When you have an engine-related problem, you have to list the engine size. Without knowing that, I can only suggest that in general, most Asian import engines are "interference" engines meaning when the timing belt breaks or even jumps just a few teeth, the pistons will hit the open valves as they coast to a stop, and bend them. It's a good bet that has happened but there's easier ways to tell for sure. Your mechanic wants to install the new timing belt so he can perform a compression test. The problem is if all the bent valves are bent real slightly, the compression could still appear to be okay.
A better test is a cylinder leakage test. Normally that involves turning the engine by hand to place a piston at top dead center on the compression stroke so all the valves are closed, then you pump in compressed air through the tester, and observe the percent leakage. This test can be done without installing the timing belt. The crankshaft is turned so no cylinder is at top dead center. That is just to allow the camshaft to be turned freely by hand. You don't even have to know where to place the camshaft. Simply turn it while watching the gauge. As the valves close, the percent leakage will go down. By turning the camshaft one complete revolution, you will have hit the point at some point where the valves are all fully-closed and leakage will be at its lowest.
Typically we'd like to see less than ten percent leakage, but the advantage to this test is you can listen in four places for the cause of the excessive leakage. If an intake valve is bent, you'll hear air rushing out at the throttle body assembly. If an exhaust valve is leaking, you'll hear it at the tail pipe. For worn piston rings, you'll hear the air at the oil cap or dip stick tube, and for a leaking cylinder head gasket you'll see bubbles in the radiator. I wouldn't be concerned with excessive leakage past the piston rings. We normally do this test when the engine is warmed up and parts have expanded to fit and seal properly. That won't be the case with your engine. Also, if the engine was running okay before the timing belt broke, nothing was damaged related to the piston rings.
$700.00 seems like a real lot for a timing belt and tensioner so you might want to check around for a second opinion. I'm more familiar with Chrysler products, and $700.00 would be about right to cover new head gaskets, and the timing belt and tensioner, and maybe new valves.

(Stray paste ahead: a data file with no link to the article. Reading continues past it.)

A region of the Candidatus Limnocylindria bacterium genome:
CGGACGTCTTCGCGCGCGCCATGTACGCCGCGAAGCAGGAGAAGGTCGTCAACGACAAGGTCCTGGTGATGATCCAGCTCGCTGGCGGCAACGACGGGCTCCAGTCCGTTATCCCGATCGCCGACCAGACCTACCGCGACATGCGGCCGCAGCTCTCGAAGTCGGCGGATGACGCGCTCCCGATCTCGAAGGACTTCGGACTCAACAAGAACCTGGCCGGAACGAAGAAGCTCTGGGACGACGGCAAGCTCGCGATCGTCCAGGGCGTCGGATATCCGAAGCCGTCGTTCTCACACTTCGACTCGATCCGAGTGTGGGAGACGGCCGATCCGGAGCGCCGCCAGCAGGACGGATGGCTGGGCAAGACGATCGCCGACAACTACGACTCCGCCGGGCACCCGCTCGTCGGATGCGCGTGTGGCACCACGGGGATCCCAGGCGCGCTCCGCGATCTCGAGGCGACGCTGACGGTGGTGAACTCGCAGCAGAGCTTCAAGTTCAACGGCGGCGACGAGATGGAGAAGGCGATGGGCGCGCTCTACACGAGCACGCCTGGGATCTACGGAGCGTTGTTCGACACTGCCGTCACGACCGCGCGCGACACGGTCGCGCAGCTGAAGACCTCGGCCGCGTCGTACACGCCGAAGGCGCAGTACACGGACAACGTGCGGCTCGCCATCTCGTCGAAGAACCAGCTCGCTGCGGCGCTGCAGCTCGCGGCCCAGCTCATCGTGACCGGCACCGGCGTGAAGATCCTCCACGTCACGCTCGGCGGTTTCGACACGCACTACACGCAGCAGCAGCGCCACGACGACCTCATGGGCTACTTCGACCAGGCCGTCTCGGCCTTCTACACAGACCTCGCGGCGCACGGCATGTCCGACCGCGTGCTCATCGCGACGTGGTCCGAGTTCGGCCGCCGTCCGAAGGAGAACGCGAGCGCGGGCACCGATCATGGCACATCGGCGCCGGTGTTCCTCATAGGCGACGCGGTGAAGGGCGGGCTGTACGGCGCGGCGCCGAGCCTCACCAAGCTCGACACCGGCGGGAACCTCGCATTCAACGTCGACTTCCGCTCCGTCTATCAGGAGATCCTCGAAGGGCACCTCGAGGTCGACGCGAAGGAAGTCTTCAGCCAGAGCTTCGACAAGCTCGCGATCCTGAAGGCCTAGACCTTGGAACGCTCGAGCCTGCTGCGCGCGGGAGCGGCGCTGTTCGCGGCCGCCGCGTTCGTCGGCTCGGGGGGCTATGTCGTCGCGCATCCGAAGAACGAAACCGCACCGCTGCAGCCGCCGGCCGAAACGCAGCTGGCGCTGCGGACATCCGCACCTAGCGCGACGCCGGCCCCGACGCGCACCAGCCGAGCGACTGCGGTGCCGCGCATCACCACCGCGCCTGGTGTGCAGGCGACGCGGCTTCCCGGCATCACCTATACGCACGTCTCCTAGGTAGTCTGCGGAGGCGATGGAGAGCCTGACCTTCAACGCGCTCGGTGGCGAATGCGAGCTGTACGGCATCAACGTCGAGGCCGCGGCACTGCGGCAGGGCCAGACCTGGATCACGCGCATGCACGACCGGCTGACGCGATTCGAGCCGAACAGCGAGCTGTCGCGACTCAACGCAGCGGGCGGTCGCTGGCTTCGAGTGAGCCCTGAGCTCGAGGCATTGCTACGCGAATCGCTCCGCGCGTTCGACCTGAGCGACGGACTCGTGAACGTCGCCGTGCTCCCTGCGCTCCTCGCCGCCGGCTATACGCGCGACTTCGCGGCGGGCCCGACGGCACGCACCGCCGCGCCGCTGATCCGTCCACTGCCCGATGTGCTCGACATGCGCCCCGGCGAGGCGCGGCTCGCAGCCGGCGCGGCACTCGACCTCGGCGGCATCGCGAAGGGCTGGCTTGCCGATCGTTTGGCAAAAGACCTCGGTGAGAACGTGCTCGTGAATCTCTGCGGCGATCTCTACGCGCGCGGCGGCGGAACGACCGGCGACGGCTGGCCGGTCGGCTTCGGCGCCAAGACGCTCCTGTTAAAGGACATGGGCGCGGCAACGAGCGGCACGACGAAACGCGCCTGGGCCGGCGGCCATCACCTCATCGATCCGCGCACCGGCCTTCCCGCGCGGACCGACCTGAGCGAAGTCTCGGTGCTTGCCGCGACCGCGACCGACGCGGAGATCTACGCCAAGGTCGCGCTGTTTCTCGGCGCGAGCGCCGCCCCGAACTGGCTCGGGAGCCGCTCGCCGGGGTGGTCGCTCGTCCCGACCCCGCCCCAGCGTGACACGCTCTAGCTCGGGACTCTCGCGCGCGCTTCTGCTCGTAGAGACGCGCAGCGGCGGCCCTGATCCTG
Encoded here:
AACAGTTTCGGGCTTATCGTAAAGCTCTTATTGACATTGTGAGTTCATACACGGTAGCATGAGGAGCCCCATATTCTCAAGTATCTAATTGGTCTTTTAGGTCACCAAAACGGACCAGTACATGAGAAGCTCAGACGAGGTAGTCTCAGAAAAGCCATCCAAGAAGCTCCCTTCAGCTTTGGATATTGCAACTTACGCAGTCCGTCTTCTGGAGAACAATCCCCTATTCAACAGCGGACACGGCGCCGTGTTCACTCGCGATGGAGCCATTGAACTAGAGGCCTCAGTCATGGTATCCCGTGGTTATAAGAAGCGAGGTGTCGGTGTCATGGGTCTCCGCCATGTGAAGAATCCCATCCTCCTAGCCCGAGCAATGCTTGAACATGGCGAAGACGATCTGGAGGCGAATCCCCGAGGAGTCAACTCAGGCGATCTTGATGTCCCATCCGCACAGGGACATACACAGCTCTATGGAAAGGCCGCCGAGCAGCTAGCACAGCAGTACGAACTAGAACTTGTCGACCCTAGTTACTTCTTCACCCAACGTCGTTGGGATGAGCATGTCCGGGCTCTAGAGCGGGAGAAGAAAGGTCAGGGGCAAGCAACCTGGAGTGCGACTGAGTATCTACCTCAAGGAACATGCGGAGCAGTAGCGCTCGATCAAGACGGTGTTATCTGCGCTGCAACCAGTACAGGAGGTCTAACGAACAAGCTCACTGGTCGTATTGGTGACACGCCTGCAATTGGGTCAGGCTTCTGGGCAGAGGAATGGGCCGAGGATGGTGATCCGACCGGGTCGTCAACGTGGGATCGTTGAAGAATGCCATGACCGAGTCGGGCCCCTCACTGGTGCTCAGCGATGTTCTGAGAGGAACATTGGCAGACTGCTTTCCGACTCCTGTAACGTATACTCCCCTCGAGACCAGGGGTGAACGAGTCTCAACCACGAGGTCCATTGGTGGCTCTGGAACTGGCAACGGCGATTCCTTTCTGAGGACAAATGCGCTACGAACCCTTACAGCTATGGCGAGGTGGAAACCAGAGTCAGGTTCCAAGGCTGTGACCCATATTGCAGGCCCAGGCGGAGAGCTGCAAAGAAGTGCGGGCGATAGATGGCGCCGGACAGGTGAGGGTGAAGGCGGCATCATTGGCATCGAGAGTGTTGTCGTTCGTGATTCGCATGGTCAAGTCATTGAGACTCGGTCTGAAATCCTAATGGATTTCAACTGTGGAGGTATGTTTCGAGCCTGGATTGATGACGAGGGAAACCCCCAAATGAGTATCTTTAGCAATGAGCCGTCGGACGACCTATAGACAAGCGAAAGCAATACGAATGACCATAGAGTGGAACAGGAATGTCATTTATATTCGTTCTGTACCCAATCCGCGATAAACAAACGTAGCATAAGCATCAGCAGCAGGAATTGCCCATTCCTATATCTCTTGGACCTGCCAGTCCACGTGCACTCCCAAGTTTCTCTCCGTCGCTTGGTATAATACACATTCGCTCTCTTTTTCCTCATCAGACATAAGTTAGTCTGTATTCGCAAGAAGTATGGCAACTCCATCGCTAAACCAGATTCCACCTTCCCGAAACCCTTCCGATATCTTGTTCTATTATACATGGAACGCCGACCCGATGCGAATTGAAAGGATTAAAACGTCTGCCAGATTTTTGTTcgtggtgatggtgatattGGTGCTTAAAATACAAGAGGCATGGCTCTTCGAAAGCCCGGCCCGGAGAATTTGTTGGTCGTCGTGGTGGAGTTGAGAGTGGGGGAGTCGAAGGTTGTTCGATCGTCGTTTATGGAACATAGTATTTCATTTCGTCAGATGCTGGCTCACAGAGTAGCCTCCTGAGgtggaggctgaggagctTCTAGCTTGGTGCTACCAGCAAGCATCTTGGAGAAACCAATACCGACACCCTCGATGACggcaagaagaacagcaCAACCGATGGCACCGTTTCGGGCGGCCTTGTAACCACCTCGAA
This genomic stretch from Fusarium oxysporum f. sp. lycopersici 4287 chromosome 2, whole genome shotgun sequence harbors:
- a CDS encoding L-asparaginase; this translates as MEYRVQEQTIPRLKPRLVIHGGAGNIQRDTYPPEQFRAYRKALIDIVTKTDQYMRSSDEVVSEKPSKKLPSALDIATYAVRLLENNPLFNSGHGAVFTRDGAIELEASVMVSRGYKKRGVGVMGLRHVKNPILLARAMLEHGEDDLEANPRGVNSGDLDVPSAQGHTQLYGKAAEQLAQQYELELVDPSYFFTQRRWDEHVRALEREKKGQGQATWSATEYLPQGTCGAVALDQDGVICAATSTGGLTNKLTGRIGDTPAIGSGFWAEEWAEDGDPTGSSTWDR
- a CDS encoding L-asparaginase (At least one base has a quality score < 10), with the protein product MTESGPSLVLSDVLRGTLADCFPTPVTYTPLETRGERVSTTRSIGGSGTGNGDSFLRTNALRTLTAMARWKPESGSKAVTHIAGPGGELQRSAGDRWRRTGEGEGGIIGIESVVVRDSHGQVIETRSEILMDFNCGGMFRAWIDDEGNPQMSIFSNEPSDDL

As far as is it worth repairing, the car is hardly worn out at 120,000 miles, and head gaskets can start leaking on any car. While head gaskets aren't uncommon, it IS customary to replace the timing belt and any tensioning devices at the same time to insure the quality of the repair, so if you look at it that way, you need a repair that is fairly common and not a reason to give up on the car. If you DID scrap it, what would you replace it with? You may end up with another interference engine in a car that's unfamiliar, with an unknown maintenance history, and it will develop the same problem soon.
Beyond that, I personally will never own an interference engine, but since you already have the car, consider that it is going to have a real lot fewer computers than are found on newer cars. Having a background in tv / vcr repair and car repair, I see all the time the expensive repairs and the highly-technical diagnostics and equipment required for systems that do not need or benefit from hanging an unnecessary computer on them. This is the main reason my daily driver is still a very rusty trusty '88 Grand Caravan. It has automatic transmission, air conditioning, front and rear heaters, front and rear delayed wipers, power seat, power mirrors, power steering, power windows and locks, a whole pile of interior lights on three different interrelated circuits, head lights, a sliding side door, dimming rear-view mirror, power lift gate opener, backup lights, horn, and get this, ... An electric starter motor to start the engine by simply turning an ignition switch! Not one of those features requires a computer, and as such, those systems are so reliable we rarely have to work on them.
For the last ten to fifteen years the insane engineers have seen fit to hang a totally unnecessary and unreliable computer onto every single one of those features I just listed. Instead of a simple, inexpensive, reliable backup light switch, now they use the switch to turn on a circuit inside a computer that turns on the lights. (Remember the game "Mousetrap" and how overly complicated it was)? This is the same thing. The starter is run through a computer too. No one knows what problem they found a solution for, but I have enough '80s minivans saved up to last the rest of my life. I'd love to buy another new van, but not when I know I'm guaranteed of having to spend thousands of dollars on repairs that should never be considered "normal". Plus, most replacement computers now have to come from the dealer and be programmed by them to your specific vehicle ID number. You can't even use a good used computer from a salvage yard. The manufacturers have figured out all kinds of ways to separate us from our money after the sale, but as a result, I know quite a few people who won't buy any of these vehicles. I would consider the positive things about your car and look at the repair cost as being less than two or three monthly car payments on something newer. If you sell it, someone else is going to perform the needed repairs and get another 150,000 miles out of it.
Tuesday, April 7th, 2015 AT 11:50 PM